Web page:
Sophia L. Pitcher

Published On


Page Range

pp. 273–323


  • English

Print Length

51 pages

Emerging from Silos of Analysis: A Complexity Theory Approach to the Study of Biblical Texts

Chapter of: Linguistic Theory and the Biblical Text(pp. 273–323)
This chapter surveys a Complexity Theory (CT) approach applied in five areas of biblical scholarship: diachrony, language pedagogy, translation theory, syntax, and the Masoretic accents of the Hebrew Bible. A complexity approach to linguistic theory foremostly recog-nises that language is a complex system and accordingly aims to situate a particular subject of study within a context that more closely resembles the complex interactions of various dimensions of the system. CT is different from the other linguistic theories present-ed in this volume in that it functions as a metatheory. An under-standing of the general principles of CT can mitigate an inclination toward reductionist analysis and enable researchers to perceive fundamental properties and interactions of language phenomena that remain opaque to traditional theoretical frameworks. While an understanding of CT may not be necessary in order to appropriately account for the phenomena of complex systems, this metatheory can provide a helpful perspective for the scholar or practitioner, transforming an analysis via the questions it raises, the manner in which answers to these questions are pursued, and the conclusions ultimately drawn. A brief overview of CT is provided with particular attention to its application in the field of linguistics. Key words: Complexity Theory, complex systems, linguistics, bibli-cal studies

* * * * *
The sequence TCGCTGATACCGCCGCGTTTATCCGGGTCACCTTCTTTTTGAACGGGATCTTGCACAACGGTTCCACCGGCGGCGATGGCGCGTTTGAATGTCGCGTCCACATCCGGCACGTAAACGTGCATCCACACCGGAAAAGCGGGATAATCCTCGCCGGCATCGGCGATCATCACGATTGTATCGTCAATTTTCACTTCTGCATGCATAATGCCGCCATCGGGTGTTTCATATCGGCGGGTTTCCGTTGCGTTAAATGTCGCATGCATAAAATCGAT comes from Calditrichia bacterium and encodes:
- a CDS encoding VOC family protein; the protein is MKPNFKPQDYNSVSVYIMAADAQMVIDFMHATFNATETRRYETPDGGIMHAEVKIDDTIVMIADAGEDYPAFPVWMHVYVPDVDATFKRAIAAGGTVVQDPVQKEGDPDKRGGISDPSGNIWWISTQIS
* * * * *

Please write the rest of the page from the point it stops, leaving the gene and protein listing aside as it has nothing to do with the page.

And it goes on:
Sophia L. Pitcher

Research Fellow at University of the Free State
Adjunct Professor of Classical Hebrew at North Central University

Sophia L. Pitcher (PhD, University of the Free State, 2020) is a Research Fellow at University of the Free State, an Adjunct Professor of Classical Hebrew at North Central University, and in her capacity with SIL International serves as an exegetical advisor to the South African Sign Language Bible Translation Project. Her doctoral thesis, ‘A Prosodic Model for Tiberian Hebrew: A Complexity Approach to the Features, Structures, and Functions of the Masoretic Cantillation Accents’, integrates the characteristic features of the ṭaʿămē hammiqrå̄ and presents an analysis of the orthography using the theoretical framework of prosodic phonology. Her publications include ‘Towards a Prosodic Model for Tiberian Hebrew: An Intonation-based Analysis’ (Stellenbosch Papers in Linguistics Plus, 2021) and ‘The Medieval Prosodic Orthography of the Tiberian Masoretic Reading Tradition’ (Journal of Semitic Studies, 2023).